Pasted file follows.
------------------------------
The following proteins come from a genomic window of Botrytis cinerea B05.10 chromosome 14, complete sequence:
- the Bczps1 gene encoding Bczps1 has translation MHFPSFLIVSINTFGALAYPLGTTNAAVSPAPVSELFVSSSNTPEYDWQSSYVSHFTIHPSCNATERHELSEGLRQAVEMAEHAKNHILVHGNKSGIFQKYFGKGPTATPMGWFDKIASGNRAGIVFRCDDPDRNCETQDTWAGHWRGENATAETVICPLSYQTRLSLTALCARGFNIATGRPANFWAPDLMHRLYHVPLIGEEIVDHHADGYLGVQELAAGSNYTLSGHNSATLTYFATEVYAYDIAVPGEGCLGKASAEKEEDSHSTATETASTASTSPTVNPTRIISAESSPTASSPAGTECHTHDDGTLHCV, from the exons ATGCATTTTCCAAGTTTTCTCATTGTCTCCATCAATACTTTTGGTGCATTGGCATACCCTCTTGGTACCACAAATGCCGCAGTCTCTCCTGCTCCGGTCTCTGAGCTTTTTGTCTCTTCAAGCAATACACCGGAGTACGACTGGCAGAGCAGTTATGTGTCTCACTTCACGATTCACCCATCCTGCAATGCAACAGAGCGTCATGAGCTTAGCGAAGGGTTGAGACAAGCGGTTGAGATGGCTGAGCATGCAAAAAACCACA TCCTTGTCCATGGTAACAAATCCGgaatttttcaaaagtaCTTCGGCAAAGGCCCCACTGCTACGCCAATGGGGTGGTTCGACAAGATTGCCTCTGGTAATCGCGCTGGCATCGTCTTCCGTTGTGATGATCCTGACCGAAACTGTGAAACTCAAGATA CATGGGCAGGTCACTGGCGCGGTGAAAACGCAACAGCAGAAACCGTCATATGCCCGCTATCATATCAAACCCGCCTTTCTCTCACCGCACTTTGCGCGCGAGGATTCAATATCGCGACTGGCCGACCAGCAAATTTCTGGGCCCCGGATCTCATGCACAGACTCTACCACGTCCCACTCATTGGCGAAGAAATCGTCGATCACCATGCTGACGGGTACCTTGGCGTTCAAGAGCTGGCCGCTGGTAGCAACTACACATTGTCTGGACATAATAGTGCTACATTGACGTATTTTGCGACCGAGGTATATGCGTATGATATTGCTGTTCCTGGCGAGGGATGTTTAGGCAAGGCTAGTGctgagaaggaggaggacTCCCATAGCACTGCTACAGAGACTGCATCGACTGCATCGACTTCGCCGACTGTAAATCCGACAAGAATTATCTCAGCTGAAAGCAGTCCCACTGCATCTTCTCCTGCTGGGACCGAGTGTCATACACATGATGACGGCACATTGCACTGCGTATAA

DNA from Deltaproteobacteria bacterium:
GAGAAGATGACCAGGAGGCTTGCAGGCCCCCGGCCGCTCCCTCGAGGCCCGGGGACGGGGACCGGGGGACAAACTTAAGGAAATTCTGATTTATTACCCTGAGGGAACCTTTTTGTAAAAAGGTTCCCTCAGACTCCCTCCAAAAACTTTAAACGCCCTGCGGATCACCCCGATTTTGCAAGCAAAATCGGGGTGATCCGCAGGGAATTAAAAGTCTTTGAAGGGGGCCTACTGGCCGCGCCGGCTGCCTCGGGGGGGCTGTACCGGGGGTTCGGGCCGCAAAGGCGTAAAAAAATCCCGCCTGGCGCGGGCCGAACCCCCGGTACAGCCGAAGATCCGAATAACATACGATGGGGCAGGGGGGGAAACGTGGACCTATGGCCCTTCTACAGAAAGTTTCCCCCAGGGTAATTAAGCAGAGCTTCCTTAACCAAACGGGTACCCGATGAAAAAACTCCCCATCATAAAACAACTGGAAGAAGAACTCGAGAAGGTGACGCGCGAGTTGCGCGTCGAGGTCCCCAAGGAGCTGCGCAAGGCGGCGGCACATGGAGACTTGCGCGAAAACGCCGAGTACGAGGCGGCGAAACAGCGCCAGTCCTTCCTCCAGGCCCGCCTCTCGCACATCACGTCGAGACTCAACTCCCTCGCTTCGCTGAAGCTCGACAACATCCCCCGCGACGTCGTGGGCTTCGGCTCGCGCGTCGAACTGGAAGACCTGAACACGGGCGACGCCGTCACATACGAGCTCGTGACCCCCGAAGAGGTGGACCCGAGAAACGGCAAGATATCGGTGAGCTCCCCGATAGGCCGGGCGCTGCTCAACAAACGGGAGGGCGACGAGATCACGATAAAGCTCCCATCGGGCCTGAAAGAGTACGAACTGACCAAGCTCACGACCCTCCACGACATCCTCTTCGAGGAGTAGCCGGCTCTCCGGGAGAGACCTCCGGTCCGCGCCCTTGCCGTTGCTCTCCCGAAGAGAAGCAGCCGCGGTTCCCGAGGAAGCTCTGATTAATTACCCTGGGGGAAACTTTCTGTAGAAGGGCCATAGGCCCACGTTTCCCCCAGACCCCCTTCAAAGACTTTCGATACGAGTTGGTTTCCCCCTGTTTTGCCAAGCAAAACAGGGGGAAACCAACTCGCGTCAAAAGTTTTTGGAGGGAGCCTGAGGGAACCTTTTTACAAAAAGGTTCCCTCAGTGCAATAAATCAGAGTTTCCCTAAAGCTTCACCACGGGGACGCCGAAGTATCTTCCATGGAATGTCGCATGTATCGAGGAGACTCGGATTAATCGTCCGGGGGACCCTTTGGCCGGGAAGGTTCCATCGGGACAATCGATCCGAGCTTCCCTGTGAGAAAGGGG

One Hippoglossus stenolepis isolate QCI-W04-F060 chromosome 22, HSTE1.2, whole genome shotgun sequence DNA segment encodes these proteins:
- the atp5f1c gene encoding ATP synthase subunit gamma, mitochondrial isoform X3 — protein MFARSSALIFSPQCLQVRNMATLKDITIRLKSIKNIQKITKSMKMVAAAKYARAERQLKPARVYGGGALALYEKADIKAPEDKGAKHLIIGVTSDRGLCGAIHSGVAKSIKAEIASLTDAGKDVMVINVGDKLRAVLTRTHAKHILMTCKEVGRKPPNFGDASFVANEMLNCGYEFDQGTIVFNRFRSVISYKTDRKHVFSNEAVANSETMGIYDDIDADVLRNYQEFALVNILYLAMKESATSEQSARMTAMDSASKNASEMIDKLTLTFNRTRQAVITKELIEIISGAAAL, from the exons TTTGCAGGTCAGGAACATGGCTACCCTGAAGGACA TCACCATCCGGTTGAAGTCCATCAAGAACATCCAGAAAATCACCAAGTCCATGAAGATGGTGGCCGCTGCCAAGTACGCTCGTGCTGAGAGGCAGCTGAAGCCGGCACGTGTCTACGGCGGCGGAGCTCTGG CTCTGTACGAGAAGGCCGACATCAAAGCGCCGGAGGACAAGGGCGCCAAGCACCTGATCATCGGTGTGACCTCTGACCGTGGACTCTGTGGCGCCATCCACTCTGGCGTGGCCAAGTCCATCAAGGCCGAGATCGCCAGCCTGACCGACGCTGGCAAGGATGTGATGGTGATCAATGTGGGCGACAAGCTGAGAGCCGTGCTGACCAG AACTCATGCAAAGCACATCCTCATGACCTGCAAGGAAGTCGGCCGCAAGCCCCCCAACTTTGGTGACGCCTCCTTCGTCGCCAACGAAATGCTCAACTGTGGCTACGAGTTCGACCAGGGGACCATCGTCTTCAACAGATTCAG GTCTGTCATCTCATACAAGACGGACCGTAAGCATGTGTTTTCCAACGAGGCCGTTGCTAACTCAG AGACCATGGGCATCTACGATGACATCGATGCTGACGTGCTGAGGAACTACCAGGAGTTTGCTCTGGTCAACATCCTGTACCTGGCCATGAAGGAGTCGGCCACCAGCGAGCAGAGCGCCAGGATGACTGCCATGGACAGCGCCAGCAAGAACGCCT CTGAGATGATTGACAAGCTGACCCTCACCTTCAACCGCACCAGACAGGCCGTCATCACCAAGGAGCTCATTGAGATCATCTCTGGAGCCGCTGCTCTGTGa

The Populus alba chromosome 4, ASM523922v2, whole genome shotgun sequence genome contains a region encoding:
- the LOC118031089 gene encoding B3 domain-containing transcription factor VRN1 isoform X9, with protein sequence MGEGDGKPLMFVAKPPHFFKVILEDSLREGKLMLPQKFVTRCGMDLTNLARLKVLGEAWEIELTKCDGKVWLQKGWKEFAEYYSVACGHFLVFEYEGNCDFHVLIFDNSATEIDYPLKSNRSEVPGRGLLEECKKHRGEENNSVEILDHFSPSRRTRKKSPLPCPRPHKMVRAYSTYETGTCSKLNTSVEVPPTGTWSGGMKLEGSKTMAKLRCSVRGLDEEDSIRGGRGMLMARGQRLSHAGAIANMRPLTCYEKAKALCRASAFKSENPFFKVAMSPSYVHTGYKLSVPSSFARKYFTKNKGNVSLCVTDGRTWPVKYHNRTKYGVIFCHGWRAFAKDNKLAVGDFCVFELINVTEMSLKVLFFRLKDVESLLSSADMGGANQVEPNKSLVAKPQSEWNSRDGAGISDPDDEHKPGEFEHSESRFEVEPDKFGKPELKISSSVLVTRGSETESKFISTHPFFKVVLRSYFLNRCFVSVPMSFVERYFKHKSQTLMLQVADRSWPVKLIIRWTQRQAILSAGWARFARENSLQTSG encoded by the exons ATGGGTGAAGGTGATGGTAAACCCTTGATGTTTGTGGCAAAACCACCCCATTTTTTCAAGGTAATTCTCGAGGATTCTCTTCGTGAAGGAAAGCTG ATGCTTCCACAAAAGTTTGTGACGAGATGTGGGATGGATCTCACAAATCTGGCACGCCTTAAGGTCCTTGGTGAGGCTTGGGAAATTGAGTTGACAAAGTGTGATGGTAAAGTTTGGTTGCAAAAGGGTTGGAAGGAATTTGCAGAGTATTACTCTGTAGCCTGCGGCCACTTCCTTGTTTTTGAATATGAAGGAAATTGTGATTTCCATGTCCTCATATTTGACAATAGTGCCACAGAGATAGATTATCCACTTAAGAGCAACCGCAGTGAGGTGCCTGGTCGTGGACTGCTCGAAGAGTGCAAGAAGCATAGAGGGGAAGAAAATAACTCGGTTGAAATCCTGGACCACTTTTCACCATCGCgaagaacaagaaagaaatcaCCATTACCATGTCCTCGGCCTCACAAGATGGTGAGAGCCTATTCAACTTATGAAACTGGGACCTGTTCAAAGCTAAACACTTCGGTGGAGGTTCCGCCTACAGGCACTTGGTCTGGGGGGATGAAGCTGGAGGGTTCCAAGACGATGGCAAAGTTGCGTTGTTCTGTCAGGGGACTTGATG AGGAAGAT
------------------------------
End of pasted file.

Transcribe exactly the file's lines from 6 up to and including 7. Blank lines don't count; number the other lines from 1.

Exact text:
- the atp5f1c gene encoding ATP synthase subunit gamma, mitochondrial isoform X3 — protein MFARSSALIFSPQCLQVRNMATLKDITIRLKSIKNIQKITKSMKMVAAAKYARAERQLKPARVYGGGALALYEKADIKAPEDKGAKHLIIGVTSDRGLCGAIHSGVAKSIKAEIASLTDAGKDVMVINVGDKLRAVLTRTHAKHILMTCKEVGRKPPNFGDASFVANEMLNCGYEFDQGTIVFNRFRSVISYKTDRKHVFSNEAVANSETMGIYDDIDADVLRNYQEFALVNILYLAMKESATSEQSARMTAMDSASKNASEMIDKLTLTFNRTRQAVITKELIEIISGAAAL, from the exons TTTGCAGGTCAGGAACATGGCTACCCTGAAGGACA TCACCATCCGGTTGAAGTCCATCAAGAACATCCAGAAAATCACCAAGTCCATGAAGATGGTGGCCGCTGCCAAGTACGCTCGTGCTGAGAGGCAGCTGAAGCCGGCACGTGTCTACGGCGGCGGAGCTCTGG CTCTGTACGAGAAGGCCGACATCAAAGCGCCGGAGGACAAGGGCGCCAAGCACCTGATCATCGGTGTGACCTCTGACCGTGGACTCTGTGGCGCCATCCACTCTGGCGTGGCCAAGTCCATCAAGGCCGAGATCGCCAGCCTGACCGACGCTGGCAAGGATGTGATGGTGATCAATGTGGGCGACAAGCTGAGAGCCGTGCTGACCAG AACTCATGCAAAGCACATCCTCATGACCTGCAAGGAAGTCGGCCGCAAGCCCCCCAACTTTGGTGACGCCTCCTTCGTCGCCAACGAAATGCTCAACTGTGGCTACGAGTTCGACCAGGGGACCATCGTCTTCAACAGATTCAG GTCTGTCATCTCATACAAGACGGACCGTAAGCATGTGTTTTCCAACGAGGCCGTTGCTAACTCAG AGACCATGGGCATCTACGATGACATCGATGCTGACGTGCTGAGGAACTACCAGGAGTTTGCTCTGGTCAACATCCTGTACCTGGCCATGAAGGAGTCGGCCACCAGCGAGCAGAGCGCCAGGATGACTGCCATGGACAGCGCCAGCAAGAACGCCT CTGAGATGATTGACAAGCTGACCCTCACCTTCAACCGCACCAGACAGGCCGTCATCACCAAGGAGCTCATTGAGATCATCTCTGGAGCCGCTGCTCTGTGa

The Populus alba chromosome 4, ASM523922v2, whole genome shotgun sequence genome contains a region encoding: